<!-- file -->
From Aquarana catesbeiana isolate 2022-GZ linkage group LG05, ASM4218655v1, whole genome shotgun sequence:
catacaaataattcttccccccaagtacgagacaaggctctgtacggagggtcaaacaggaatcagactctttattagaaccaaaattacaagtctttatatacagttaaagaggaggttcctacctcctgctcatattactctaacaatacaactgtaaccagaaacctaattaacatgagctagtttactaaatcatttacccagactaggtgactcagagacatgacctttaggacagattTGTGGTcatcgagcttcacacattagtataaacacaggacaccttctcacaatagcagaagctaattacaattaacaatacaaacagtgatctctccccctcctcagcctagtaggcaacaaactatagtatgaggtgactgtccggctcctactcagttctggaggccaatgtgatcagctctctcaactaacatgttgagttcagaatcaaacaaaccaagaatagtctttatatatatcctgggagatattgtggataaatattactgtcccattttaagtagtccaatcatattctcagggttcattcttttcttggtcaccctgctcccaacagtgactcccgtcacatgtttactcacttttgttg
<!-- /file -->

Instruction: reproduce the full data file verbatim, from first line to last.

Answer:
From Aquarana catesbeiana isolate 2022-GZ linkage group LG05, ASM4218655v1, whole genome shotgun sequence:
catacaaataattcttccccccaagtacgagacaaggctctgtacggagggtcaaacaggaatcagactctttattagaaccaaaattacaagtctttatatacagttaaagaggaggttcctacctcctgctcatattactctaacaatacaactgtaaccagaaacctaattaacatgagctagtttactaaatcatttacccagactaggtgactcagagacatgacctttaggacagattTGTGGTcatcgagcttcacacattagtataaacacaggacaccttctcacaatagcagaagctaattacaattaacaatacaaacagtgatctctccccctcctcagcctagtaggcaacaaactatagtatgaggtgactgtccggctcctactcagttctggaggccaatgtgatcagctctctcaactaacatgttgagttcagaatcaaacaaaccaagaatagtctttatatatatcctgggagatattgtggataaatattactgtcccattttaagtagtccaatcatattctcagggttcattcttttcttggtcaccctgctcccaacagtgactcccgtcacatgtttactcacttttgttg